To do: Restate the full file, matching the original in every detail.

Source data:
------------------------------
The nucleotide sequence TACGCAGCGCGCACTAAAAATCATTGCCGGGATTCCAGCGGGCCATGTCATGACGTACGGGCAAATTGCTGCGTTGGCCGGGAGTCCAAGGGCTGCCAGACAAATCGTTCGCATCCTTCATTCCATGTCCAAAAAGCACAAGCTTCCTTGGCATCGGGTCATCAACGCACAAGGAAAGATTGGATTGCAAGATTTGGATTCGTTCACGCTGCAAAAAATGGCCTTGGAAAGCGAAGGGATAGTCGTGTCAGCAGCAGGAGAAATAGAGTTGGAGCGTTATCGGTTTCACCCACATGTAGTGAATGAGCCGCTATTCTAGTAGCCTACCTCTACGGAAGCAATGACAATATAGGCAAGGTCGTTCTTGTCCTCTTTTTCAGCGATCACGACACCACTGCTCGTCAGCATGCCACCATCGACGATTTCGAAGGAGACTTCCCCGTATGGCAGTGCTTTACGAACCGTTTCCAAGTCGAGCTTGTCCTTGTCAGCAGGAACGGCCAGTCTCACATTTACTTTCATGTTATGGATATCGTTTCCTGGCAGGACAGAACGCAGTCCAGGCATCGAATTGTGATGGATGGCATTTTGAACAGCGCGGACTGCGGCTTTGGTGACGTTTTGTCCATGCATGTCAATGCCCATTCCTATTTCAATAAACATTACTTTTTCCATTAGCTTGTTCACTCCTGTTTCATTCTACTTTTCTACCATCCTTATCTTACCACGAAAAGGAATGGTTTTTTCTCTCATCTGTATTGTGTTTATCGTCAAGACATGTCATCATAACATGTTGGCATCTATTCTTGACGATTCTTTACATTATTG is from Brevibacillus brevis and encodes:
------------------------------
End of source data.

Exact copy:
The nucleotide sequence TACGCAGCGCGCACTAAAAATCATTGCCGGGATTCCAGCGGGCCATGTCATGACGTACGGGCAAATTGCTGCGTTGGCCGGGAGTCCAAGGGCTGCCAGACAAATCGTTCGCATCCTTCATTCCATGTCCAAAAAGCACAAGCTTCCTTGGCATCGGGTCATCAACGCACAAGGAAAGATTGGATTGCAAGATTTGGATTCGTTCACGCTGCAAAAAATGGCCTTGGAAAGCGAAGGGATAGTCGTGTCAGCAGCAGGAGAAATAGAGTTGGAGCGTTATCGGTTTCACCCACATGTAGTGAATGAGCCGCTATTCTAGTAGCCTACCTCTACGGAAGCAATGACAATATAGGCAAGGTCGTTCTTGTCCTCTTTTTCAGCGATCACGACACCACTGCTCGTCAGCATGCCACCATCGACGATTTCGAAGGAGACTTCCCCGTATGGCAGTGCTTTACGAACCGTTTCCAAGTCGAGCTTGTCCTTGTCAGCAGGAACGGCCAGTCTCACATTTACTTTCATGTTATGGATATCGTTTCCTGGCAGGACAGAACGCAGTCCAGGCATCGAATTGTGATGGATGGCATTTTGAACAGCGCGGACTGCGGCTTTGGTGACGTTTTGTCCATGCATGTCAATGCCCATTCCTATTTCAATAAACATTACTTTTTCCATTAGCTTGTTCACTCCTGTTTCATTCTACTTTTCTACCATCCTTATCTTACCACGAAAAGGAATGGTTTTTTCTCTCATCTGTATTGTGTTTATCGTCAAGACATGTCATCATAACATGTTGGCATCTATTCTTGACGATTCTTTACATTATTG is from Brevibacillus brevis and encodes: